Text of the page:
Every so often, I take the children to downtown San Jose via light rail and we spend the day there. We have memberships to three museums there, and there’s almost often some event going on, whether it’s Christmas in the Park, activities tying in to the national gymnastics championships, or a Vietnamese moon festival. We’d actually planned to do this on Friday, but the wind and rain was just to scary to brave.
Kelly had asked that our first stop be the Children’s Discovery Museum. Ordinarily, I prefer to go there in the afternoon, after half the patrons have gone home for naps, but it made sense on this day, and it is the first downtown stop on the light rail. There was a line to get in, and apparently we’d arrived for a special event: celebrating the Day of the Three Magi. I found it delightful, because I knew the celebration. In Germany, teenage boys dress up as Melchior, Balthazar and Caspar and go door to door, collecting money for charity. In return for the money, they mark the top of your door with C+M+B in chalk. I asked a man at the Mexican radio station booth outside the museum how it was celebrated in Mexico (since this was the form being recognized here.) He told me children get little presents, and people take shares of a circular sweet bread.
The museum itself celebrated it as a mix of ethnic celebration and educational crafts. The three wise men (as in Germany, portrayed by teenage boys) introduced the day on a stage within the museum:
For the rest of the day, bands and dancers performed Mexican folk music on the stage. Kelly checked out several of the special crafts, and made bookmarks and a corn husk doll. Neil, however, was especially delighted that the Lawrence Hall of Science had a special booth at the museum for the day. He ‘d wanted to go there on this vacation, but it just didn’t happen: but here they were with a variety of math games for him to play. In fact, the children’s museum had added a few things that could intrigue him, which is great, because Kelly’s still at the children’s museum age, and I often worry that Neil may have outgrown them.
After all had been had been at least briefly explored, we walked over the Guadalupe River to the San Jose Museum of Art. We hadn’t been there since the museum’s regrettable Camille Rose Garcia show. But now her stuff was long gone, and there was a Joan Miro exhibit I was eager to see. Our local art museum didn’t disappoint us this time. The main gallery had a collection of Richard Diebenkorn paintings from his New Mexico period, although two had had to be removed because of leaking caused by the rainstorm. I just hope they didn’t actually get damaged. By it, and on the top floor, the museum had a variety of good contemporary art selections, both borrowed and from the permanent collection. Neil particularly likes this piece from the permanent collection:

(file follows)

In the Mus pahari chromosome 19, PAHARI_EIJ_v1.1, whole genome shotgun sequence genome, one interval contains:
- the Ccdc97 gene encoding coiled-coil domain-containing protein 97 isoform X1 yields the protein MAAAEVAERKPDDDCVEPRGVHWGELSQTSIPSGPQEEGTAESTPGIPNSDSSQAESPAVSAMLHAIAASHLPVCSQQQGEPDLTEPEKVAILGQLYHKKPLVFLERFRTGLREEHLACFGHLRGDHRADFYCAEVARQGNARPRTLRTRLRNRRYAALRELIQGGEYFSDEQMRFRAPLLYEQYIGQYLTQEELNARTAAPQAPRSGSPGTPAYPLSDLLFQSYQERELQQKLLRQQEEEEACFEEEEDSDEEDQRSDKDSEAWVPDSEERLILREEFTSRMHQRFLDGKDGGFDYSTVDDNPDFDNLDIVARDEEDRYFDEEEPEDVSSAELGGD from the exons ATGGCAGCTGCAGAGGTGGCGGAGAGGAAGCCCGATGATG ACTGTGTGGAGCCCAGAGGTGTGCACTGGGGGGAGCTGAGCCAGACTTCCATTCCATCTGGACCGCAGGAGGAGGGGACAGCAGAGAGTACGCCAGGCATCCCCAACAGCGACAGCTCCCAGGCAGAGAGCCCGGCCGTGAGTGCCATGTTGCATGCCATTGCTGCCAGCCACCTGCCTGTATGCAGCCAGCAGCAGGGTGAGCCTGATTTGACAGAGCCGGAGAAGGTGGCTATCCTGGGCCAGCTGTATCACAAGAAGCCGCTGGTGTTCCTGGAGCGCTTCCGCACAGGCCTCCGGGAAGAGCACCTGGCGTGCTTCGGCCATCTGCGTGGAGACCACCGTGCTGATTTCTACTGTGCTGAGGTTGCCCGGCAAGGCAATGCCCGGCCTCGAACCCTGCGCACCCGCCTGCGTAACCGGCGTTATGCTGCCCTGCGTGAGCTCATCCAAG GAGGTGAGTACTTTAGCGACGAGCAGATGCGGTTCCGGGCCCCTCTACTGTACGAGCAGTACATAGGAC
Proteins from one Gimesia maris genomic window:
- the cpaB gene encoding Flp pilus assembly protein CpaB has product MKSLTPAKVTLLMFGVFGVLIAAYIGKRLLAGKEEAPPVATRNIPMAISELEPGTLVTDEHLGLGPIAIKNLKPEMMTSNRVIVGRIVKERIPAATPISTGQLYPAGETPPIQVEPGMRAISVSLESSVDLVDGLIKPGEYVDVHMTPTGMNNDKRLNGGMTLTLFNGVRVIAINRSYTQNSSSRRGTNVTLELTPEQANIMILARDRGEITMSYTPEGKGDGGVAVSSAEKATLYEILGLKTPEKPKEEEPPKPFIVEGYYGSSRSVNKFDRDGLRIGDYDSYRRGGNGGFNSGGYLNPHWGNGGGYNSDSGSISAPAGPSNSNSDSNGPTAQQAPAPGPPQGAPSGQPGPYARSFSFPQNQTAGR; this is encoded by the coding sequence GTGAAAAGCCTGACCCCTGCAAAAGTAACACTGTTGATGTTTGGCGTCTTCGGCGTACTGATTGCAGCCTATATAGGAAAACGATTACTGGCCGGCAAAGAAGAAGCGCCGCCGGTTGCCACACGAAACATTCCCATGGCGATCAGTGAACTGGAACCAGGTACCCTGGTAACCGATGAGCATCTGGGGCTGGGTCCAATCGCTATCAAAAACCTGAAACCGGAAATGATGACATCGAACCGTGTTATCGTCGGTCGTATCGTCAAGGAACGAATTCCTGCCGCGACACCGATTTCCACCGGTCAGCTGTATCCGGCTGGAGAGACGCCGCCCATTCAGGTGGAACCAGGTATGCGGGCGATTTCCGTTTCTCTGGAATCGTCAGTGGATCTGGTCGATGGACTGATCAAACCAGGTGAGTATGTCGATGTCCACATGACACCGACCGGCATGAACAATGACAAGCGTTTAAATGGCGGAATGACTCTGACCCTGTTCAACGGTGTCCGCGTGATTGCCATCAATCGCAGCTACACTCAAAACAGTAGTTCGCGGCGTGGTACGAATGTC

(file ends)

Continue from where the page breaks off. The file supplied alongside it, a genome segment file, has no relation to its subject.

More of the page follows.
If you look closely, the picture is completely composed of little photographs of toys. The Joan Miro exhibit was a lot of fun, too, and this time, as previously, that particular gallery had an interactive children’s activity that related to the art (and which let me browse at leisure.)
On our way out, we noticed that the San Jose Museum of Art had replaced the stolid audio tour devices with iPods, which struck me as stylish, smart, modern, and very appropriately Silicon Valley
We had lunch at a fancy pastry shop across from the Fairmont. It looked frighteningly posh, but after I ordered our lunch (a cheese croissant, apple, and cookies for Neil; elegant cake slices for me and Kelly; and a coffee for me), I discovered it was actually less expensive than Starbucks.
After lunch, we crossed the street to go to the Tech, which was insanely crowded. They currently have a Body Worlds exhibit on, which is not to my (or the childrens’ taste) but it draws in a lot of people, many of whom normally wouldn’t go to a science museum. Even though the Body Worlds exhibit is in a different (nearby) building, it seems most take advantage of their ticket to check out the Tech as well, and even now, in late afternoon, many stations were busy. Hordes more were in line to see IMAX movies, for which you also get a substantial discount when combined with museum admission. Neil made a beeline for the IDEA House exhibit, which was one of the more manageable places, and before I knew to stop her, Kelly had soaked her coat in the sink challenge:
The fun of the Tech went away however, when I left Neil to shop for himself in the museum store, and took Kelly upstairs to the busy Digital Playground. Neil discovered he’d rather buy a marble run we saw at the art museum; Kelly was skunked out of the maracas, and we were briefly unable to find each other. In a museum that was as busy as Grand Central Station at rush hour, it was a horrifying moment. We all decided to move on after that.
Our last planned destination of the day was the downtown library, where Kelly’s always itching to go into the kids’ section, a large special room off the main floor. It wasn’t any more entertaining that our local branch, however, and we were pretty tired. I called Peter and asked him to meet us for drinks at our favorite pub, Trials. We normally don’t walk there from the library, so seeing what there was along the way was intriguing as well. On First Street, nearing badly-reputed St. James Park, I saw these particularly interesting murals:
When we got to Trials, I hung Kelly’s coat in front of the fire to dry out. I always love Trials: it attracts a wide range of people, but it somehow also always manages to feel as comfortable as being at home, no matter how often or rarely we stop in. Here Peter’s raising a pint to our adventurous day: